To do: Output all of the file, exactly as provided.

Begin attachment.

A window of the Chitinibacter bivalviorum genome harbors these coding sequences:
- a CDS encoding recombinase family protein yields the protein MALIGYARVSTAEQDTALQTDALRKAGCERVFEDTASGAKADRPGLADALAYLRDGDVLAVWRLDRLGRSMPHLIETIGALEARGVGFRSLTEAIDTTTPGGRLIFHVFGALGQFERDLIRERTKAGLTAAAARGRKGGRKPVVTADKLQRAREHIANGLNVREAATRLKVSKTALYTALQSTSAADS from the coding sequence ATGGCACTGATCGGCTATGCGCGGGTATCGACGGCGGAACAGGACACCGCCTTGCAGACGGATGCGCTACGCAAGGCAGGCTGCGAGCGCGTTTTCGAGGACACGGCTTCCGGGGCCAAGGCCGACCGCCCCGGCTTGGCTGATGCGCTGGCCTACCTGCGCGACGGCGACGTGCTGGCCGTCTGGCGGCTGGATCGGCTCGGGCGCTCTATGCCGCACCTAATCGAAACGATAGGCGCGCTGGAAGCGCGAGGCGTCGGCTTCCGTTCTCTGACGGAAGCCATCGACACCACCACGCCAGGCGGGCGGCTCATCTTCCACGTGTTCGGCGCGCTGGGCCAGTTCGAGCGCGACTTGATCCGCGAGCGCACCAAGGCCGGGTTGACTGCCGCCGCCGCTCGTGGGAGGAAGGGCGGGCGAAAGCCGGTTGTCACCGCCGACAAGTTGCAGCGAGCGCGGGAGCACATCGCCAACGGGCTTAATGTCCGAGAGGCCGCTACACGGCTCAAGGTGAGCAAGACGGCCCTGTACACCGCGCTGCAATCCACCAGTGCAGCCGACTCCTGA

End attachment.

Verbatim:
A window of the Chitinibacter bivalviorum genome harbors these coding sequences:
- a CDS encoding recombinase family protein yields the protein MALIGYARVSTAEQDTALQTDALRKAGCERVFEDTASGAKADRPGLADALAYLRDGDVLAVWRLDRLGRSMPHLIETIGALEARGVGFRSLTEAIDTTTPGGRLIFHVFGALGQFERDLIRERTKAGLTAAAARGRKGGRKPVVTADKLQRAREHIANGLNVREAATRLKVSKTALYTALQSTSAADS from the coding sequence ATGGCACTGATCGGCTATGCGCGGGTATCGACGGCGGAACAGGACACCGCCTTGCAGACGGATGCGCTACGCAAGGCAGGCTGCGAGCGCGTTTTCGAGGACACGGCTTCCGGGGCCAAGGCCGACCGCCCCGGCTTGGCTGATGCGCTGGCCTACCTGCGCGACGGCGACGTGCTGGCCGTCTGGCGGCTGGATCGGCTCGGGCGCTCTATGCCGCACCTAATCGAAACGATAGGCGCGCTGGAAGCGCGAGGCGTCGGCTTCCGTTCTCTGACGGAAGCCATCGACACCACCACGCCAGGCGGGCGGCTCATCTTCCACGTGTTCGGCGCGCTGGGCCAGTTCGAGCGCGACTTGATCCGCGAGCGCACCAAGGCCGGGTTGACTGCCGCCGCCGCTCGTGGGAGGAAGGGCGGGCGAAAGCCGGTTGTCACCGCCGACAAGTTGCAGCGAGCGCGGGAGCACATCGCCAACGGGCTTAATGTCCGAGAGGCCGCTACACGGCTCAAGGTGAGCAAGACGGCCCTGTACACCGCGCTGCAATCCACCAGTGCAGCCGACTCCTGA